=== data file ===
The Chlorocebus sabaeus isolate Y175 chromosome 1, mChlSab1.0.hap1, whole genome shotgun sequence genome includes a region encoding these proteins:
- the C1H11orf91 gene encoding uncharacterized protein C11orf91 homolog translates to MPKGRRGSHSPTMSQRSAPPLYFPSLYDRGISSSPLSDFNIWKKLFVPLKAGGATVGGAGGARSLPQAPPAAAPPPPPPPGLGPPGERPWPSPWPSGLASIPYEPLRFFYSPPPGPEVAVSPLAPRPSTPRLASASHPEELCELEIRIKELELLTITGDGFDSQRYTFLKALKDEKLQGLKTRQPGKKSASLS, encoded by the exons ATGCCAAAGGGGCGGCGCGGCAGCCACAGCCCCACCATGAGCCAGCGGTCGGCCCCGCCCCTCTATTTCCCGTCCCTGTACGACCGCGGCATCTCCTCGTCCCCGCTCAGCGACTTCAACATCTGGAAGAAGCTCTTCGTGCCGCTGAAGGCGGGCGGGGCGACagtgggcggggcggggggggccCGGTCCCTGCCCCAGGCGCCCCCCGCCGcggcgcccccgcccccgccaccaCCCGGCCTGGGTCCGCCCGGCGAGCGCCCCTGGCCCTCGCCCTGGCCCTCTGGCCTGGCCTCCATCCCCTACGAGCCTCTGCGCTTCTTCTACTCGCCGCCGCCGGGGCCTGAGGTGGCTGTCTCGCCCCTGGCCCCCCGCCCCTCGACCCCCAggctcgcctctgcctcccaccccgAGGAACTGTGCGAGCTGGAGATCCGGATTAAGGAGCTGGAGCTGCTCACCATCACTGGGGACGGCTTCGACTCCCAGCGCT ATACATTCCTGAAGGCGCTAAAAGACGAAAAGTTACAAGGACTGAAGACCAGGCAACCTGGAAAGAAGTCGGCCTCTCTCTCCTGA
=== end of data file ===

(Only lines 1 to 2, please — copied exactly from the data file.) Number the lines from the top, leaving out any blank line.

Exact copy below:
The Chlorocebus sabaeus isolate Y175 chromosome 1, mChlSab1.0.hap1, whole genome shotgun sequence genome includes a region encoding these proteins:
- the C1H11orf91 gene encoding uncharacterized protein C11orf91 homolog translates to MPKGRRGSHSPTMSQRSAPPLYFPSLYDRGISSSPLSDFNIWKKLFVPLKAGGATVGGAGGARSLPQAPPAAAPPPPPPPGLGPPGERPWPSPWPSGLASIPYEPLRFFYSPPPGPEVAVSPLAPRPSTPRLASASHPEELCELEIRIKELELLTITGDGFDSQRYTFLKALKDEKLQGLKTRQPGKKSASLS, encoded by the exons ATGCCAAAGGGGCGGCGCGGCAGCCACAGCCCCACCATGAGCCAGCGGTCGGCCCCGCCCCTCTATTTCCCGTCCCTGTACGACCGCGGCATCTCCTCGTCCCCGCTCAGCGACTTCAACATCTGGAAGAAGCTCTTCGTGCCGCTGAAGGCGGGCGGGGCGACagtgggcggggcggggggggccCGGTCCCTGCCCCAGGCGCCCCCCGCCGcggcgcccccgcccccgccaccaCCCGGCCTGGGTCCGCCCGGCGAGCGCCCCTGGCCCTCGCCCTGGCCCTCTGGCCTGGCCTCCATCCCCTACGAGCCTCTGCGCTTCTTCTACTCGCCGCCGCCGGGGCCTGAGGTGGCTGTCTCGCCCCTGGCCCCCCGCCCCTCGACCCCCAggctcgcctctgcctcccaccccgAGGAACTGTGCGAGCTGGAGATCCGGATTAAGGAGCTGGAGCTGCTCACCATCACTGGGGACGGCTTCGACTCCCAGCGCT ATACATTCCTGAAGGCGCTAAAAGACGAAAAGTTACAAGGACTGAAGACCAGGCAACCTGGAAAGAAGTCGGCCTCTCTCTCCTGA